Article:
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At one point, the midwife asked Sarah if she wanted any pain medication. She said no, she wanted to feel everything. “It helps take my mind off things” she said. That made perfect sense to me. The midwife asked her if she was okay with having an internal check, to see how progressed her labour was. Sarah agreed and the midwife told her that she was 7cms. Minutes later, her waters released and the labour progressed very quickly from that point on. I massaged her lower back; I ran my hands over her brow and through her hair. I wanted to do more, but what else could I do except hold her and hold that space? Sarah’s baby was born still just before 3am. They named him Aksel Jude.

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Tim cut his son’s umbilical cord and the midwife helped to place her son on her chest. His tiny body finally revealed to his parents. In moments like this, there are literally no words. And I learned in that moment that that’s okay. We can live with silence. We don’t have to fill it and we don’t have to offer words of comfort, because there are none. I stepped back into a corner of the room and sat quietly on the couch so Sarah and Tim could be with their son. Apart from the occasional click of Lacey’s camera and the music playing quietly in the background, there was mostly silence.

I stayed for another couple of hours, internally I was trying to work out the delicate balance of whether they still needed me or wanted me to stay, or whether it was now time for this family to be alone and private in their grief. The right window of time presented itself and I went to say my goodbyes. I had been proud of myself in that up until that moment, I felt I had held myself together surprisingly well. I remembered a good friend and mentor of mine telling me some time ago that in times like this; “It’s not about you”. “Break down by all means, but do it in your own time and in your own space”. Saying goodbye to Sarah and Tim was excruciating. My heart heaved for them and I wanted so much to be able to take their pain away.

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I walked out of their room and as I left I saw a cool cot had been left outside their room. Beautifully decorated, the cot is designed to keep the baby’s body cool and to slow down the inevitable effects of nature. It was seeing that cot that finally broke me. I burst into tears and ran down the hall to the elevator. I called a cab and cried all the way home. Before I went to bed, I went into my children’s rooms. My son was lying sideways across his bed; his doona wrapped tightly around him like a cocoon, the only sound was his soft rhythmic breathing. I kissed his forehead and went next door.  My daughter was also lying in an awkward position, surrounded by a multitude of soft toys, and several items of my clothing, something she has done for a while now. When I first discovered a bunch of my missing clothes in her bed, I asked her why she had taken them. She told me it was because my clothes smelled like me and it helped her sleep. Unlike her brother, my daughter is a noisy sleeper. She snores like a firetruck sometimes which never ceases to amuse me given how little she is. I kissed my little girl, careful not to wake her and then quietly walked down the hallway to my room.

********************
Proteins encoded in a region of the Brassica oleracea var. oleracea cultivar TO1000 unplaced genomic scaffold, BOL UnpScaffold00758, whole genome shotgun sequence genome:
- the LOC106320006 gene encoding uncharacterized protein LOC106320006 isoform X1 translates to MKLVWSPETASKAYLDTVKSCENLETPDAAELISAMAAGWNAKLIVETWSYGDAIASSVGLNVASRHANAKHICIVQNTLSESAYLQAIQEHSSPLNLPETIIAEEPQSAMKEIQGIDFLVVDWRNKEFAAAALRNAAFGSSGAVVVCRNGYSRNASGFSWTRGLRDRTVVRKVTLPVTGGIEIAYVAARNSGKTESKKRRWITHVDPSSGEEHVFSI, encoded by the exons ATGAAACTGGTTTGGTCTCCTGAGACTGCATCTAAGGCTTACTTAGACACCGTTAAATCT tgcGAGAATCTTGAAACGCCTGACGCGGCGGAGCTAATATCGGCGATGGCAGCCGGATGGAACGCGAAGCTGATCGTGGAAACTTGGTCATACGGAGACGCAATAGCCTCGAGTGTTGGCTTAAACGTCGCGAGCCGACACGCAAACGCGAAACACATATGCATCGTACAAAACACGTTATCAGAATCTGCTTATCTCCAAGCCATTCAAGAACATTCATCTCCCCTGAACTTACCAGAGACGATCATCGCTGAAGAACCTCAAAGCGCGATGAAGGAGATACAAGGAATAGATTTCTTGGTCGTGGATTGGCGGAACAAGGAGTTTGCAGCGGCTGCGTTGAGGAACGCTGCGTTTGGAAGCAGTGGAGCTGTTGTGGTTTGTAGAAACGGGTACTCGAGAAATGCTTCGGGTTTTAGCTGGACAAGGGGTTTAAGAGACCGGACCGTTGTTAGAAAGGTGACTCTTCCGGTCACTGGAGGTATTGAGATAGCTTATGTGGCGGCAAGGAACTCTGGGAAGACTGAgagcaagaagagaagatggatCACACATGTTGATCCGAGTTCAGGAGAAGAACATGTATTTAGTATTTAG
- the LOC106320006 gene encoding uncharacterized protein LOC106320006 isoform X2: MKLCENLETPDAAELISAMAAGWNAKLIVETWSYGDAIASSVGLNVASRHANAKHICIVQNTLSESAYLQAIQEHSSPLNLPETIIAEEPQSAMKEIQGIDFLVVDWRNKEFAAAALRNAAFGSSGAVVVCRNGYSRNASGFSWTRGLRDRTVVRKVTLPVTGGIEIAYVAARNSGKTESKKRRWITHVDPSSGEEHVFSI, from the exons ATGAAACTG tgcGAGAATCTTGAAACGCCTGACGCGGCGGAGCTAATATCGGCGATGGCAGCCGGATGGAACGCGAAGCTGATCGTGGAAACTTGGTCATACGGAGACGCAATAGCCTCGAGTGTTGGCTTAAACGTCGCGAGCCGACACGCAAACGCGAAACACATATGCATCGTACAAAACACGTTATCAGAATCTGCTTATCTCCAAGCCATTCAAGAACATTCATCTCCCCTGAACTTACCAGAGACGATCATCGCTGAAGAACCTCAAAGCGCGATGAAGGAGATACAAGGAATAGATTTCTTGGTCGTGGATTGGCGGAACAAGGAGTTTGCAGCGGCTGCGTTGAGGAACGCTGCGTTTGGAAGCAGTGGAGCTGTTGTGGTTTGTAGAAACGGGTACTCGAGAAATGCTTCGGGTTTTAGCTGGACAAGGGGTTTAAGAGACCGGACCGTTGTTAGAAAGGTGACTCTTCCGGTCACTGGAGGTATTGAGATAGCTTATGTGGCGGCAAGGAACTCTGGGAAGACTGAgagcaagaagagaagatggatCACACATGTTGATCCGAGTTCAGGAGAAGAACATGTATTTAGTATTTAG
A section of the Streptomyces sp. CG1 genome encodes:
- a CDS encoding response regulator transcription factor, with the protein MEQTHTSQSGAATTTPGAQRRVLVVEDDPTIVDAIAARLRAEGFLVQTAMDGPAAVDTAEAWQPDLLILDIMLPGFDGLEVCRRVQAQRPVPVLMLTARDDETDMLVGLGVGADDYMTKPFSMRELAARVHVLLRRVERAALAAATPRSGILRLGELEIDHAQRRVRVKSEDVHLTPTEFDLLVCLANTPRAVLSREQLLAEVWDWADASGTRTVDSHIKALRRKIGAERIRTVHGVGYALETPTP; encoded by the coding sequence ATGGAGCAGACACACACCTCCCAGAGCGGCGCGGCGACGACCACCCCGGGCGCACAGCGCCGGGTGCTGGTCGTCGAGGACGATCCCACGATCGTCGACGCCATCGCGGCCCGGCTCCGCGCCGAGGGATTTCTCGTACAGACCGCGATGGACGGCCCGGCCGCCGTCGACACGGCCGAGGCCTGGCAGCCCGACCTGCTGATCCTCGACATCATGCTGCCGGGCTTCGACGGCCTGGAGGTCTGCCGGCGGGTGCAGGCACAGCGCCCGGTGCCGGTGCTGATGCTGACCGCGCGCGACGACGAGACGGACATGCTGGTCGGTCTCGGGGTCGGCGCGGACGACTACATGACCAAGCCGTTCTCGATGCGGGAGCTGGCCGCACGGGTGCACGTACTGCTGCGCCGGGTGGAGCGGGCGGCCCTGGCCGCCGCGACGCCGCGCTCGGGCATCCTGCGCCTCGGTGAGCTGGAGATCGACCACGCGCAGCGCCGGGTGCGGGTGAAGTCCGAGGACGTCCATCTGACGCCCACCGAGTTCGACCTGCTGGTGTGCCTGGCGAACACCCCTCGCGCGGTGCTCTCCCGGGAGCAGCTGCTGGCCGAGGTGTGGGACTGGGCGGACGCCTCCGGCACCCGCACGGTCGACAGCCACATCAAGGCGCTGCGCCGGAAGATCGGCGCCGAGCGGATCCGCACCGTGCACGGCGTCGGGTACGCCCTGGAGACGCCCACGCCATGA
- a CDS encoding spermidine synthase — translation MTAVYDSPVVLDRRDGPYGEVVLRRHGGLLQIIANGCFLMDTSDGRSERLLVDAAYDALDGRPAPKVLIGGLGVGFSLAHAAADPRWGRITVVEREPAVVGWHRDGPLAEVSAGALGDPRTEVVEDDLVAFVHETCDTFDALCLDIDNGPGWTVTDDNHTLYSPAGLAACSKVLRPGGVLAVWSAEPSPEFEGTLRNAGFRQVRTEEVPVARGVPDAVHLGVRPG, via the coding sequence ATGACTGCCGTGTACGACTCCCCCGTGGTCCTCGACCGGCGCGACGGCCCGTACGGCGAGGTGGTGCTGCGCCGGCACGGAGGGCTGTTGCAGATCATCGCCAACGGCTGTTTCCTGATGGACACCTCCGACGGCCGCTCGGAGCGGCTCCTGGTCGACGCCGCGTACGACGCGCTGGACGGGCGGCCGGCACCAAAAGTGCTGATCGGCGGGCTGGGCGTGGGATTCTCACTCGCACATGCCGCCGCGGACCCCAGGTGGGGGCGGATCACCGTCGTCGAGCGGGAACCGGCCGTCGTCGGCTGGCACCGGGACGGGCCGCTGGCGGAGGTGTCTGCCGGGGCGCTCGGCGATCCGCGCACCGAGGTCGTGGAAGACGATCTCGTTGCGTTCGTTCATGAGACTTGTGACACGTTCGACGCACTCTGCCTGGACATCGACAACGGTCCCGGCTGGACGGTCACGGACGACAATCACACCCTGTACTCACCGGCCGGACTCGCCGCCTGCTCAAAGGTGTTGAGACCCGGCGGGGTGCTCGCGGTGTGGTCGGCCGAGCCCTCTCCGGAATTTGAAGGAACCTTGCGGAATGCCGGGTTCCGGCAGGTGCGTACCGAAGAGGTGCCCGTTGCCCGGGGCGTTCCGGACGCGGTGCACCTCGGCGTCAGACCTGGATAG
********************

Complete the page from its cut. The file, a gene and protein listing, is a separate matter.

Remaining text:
My husband stirred and woke when he felt me get into bed. He didn’t say much, but he rubbed my back as I lay on my side and the tears continued to fall. I closed my eyes and fell into a deep, deep sleep.

Just a couple of days have since passed, but in this short space of time I can already see this experience with more clarity and perspective. There is no doubt that this was the hardest thing I have experienced as a birth worker. But I would not have changed it for the world. Being able to provide emotional support to Sarah and Tim was an enormous honour and I will be forever thankful that our paths crossed. This experience also served to remind me that in this work that I am so privileged to be able to do, the greatest highs and unfathomable lows simultaneously coexist, sometimes with just the tiniest thread separating them.

Aksel Jude – may your memory be a blessing. You only knew love and neither you, your darling mum or your dad will ever walk alone. Be with the angels beautiful boy.

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Thank you Lacey Barratt for your extraordinary photographs. Your gift will allow this family to forever cherish their son’s life.

If you have experienced pregnancy loss and need support, please contact:

StillAware

SANDS Australia

International Stillbirth Alliance

Lifeline

Stillbirth Foundation